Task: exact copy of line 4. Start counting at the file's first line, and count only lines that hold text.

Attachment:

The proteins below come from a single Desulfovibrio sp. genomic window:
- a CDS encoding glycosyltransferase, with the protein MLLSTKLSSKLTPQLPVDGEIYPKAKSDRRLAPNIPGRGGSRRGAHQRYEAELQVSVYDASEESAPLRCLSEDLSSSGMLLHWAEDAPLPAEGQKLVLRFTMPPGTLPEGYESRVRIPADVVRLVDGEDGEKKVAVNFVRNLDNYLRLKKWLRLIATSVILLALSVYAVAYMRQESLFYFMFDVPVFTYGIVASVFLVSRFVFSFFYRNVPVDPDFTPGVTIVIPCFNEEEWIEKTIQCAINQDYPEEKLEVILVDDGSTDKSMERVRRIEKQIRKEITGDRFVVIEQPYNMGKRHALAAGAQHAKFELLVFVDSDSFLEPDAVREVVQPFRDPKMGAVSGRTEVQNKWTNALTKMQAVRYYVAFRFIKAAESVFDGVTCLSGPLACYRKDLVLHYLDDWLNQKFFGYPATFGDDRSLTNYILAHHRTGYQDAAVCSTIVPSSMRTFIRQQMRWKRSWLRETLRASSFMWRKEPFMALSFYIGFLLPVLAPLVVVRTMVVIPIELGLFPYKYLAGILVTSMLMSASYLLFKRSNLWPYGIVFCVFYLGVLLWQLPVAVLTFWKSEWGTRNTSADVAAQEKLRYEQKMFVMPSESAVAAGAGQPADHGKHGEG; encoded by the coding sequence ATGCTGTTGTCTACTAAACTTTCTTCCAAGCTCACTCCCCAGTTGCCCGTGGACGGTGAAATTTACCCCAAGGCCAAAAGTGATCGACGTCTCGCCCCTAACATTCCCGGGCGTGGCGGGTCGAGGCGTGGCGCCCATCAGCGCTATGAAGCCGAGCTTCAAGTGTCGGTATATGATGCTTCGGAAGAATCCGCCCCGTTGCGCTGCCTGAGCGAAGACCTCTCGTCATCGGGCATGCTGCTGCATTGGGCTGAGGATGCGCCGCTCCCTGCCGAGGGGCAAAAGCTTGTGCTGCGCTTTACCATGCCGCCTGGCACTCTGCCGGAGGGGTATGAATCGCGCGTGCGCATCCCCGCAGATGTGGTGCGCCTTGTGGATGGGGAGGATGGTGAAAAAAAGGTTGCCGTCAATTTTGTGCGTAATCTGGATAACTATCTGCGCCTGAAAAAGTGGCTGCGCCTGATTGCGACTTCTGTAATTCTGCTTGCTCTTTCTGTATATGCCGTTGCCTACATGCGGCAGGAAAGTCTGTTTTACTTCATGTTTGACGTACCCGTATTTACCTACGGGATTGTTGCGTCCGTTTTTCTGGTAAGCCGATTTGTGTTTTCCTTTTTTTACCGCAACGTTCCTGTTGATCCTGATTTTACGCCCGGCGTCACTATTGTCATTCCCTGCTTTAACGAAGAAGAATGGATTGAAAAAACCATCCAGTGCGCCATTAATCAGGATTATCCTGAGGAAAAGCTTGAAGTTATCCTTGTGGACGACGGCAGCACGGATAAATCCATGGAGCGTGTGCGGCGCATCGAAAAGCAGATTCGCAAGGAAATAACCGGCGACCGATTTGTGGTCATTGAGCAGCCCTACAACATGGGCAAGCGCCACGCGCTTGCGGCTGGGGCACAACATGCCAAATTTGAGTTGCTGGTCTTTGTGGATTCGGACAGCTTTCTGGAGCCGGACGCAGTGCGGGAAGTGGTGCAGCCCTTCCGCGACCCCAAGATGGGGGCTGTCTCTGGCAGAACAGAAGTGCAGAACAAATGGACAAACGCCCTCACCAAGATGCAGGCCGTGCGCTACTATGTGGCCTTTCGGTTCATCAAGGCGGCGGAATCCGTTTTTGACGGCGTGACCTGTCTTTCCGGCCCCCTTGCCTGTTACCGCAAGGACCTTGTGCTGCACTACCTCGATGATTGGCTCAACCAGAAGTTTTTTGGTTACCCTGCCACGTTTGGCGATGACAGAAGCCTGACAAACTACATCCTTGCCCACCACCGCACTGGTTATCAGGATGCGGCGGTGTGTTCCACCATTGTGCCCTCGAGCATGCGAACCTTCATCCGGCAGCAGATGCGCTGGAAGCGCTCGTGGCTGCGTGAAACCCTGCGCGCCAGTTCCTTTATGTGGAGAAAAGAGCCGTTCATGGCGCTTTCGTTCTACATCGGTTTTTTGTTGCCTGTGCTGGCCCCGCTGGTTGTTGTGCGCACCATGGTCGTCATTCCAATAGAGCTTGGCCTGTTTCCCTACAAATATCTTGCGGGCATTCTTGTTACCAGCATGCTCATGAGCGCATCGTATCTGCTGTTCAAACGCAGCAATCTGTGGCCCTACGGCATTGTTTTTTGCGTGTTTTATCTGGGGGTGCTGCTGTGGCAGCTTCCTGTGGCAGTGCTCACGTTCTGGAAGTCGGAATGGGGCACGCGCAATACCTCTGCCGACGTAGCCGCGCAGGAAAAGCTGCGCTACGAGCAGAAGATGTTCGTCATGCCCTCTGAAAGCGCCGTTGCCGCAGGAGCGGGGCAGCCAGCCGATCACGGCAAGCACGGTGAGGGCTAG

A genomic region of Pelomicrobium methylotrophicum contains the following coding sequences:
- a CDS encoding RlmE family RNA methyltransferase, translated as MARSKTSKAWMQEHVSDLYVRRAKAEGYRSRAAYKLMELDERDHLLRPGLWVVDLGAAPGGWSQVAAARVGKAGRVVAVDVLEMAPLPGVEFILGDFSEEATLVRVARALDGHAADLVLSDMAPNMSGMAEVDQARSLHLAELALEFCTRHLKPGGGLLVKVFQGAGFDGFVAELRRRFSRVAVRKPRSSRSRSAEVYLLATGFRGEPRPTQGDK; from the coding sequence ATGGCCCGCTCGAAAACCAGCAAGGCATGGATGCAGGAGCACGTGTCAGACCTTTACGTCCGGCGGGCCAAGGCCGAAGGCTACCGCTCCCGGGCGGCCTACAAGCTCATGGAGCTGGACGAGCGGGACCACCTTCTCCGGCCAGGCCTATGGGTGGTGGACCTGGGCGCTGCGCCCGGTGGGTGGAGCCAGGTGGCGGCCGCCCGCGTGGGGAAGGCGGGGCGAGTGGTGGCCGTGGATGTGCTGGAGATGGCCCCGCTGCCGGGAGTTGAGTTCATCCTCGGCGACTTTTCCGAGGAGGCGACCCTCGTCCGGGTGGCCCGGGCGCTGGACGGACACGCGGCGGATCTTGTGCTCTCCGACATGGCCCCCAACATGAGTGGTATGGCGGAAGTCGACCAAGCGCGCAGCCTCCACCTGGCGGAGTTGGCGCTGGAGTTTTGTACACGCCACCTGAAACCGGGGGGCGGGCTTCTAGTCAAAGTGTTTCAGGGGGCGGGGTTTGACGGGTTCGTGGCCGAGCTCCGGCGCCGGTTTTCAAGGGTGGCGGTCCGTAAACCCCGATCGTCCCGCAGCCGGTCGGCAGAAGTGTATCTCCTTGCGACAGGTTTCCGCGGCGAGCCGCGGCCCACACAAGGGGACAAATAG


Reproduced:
- a CDS encoding RlmE family RNA methyltransferase, translated as MARSKTSKAWMQEHVSDLYVRRAKAEGYRSRAAYKLMELDERDHLLRPGLWVVDLGAAPGGWSQVAAARVGKAGRVVAVDVLEMAPLPGVEFILGDFSEEATLVRVARALDGHAADLVLSDMAPNMSGMAEVDQARSLHLAELALEFCTRHLKPGGGLLVKVFQGAGFDGFVAELRRRFSRVAVRKPRSSRSRSAEVYLLATGFRGEPRPTQGDK; from the coding sequence ATGGCCCGCTCGAAAACCAGCAAGGCATGGATGCAGGAGCACGTGTCAGACCTTTACGTCCGGCGGGCCAAGGCCGAAGGCTACCGCTCCCGGGCGGCCTACAAGCTCATGGAGCTGGACGAGCGGGACCACCTTCTCCGGCCAGGCCTATGGGTGGTGGACCTGGGCGCTGCGCCCGGTGGGTGGAGCCAGGTGGCGGCCGCCCGCGTGGGGAAGGCGGGGCGAGTGGTGGCCGTGGATGTGCTGGAGATGGCCCCGCTGCCGGGAGTTGAGTTCATCCTCGGCGACTTTTCCGAGGAGGCGACCCTCGTCCGGGTGGCCCGGGCGCTGGACGGACACGCGGCGGATCTTGTGCTCTCCGACATGGCCCCCAACATGAGTGGTATGGCGGAAGTCGACCAAGCGCGCAGCCTCCACCTGGCGGAGTTGGCGCTGGAGTTTTGTACACGCCACCTGAAACCGGGGGGCGGGCTTCTAGTCAAAGTGTTTCAGGGGGCGGGGTTTGACGGGTTCGTGGCCGAGCTCCGGCGCCGGTTTTCAAGGGTGGCGGTCCGTAAACCCCGATCGTCCCGCAGCCGGTCGGCAGAAGTGTATCTCCTTGCGACAGGTTTCCGCGGCGAGCCGCGGCCCACACAAGGGGACAAATAG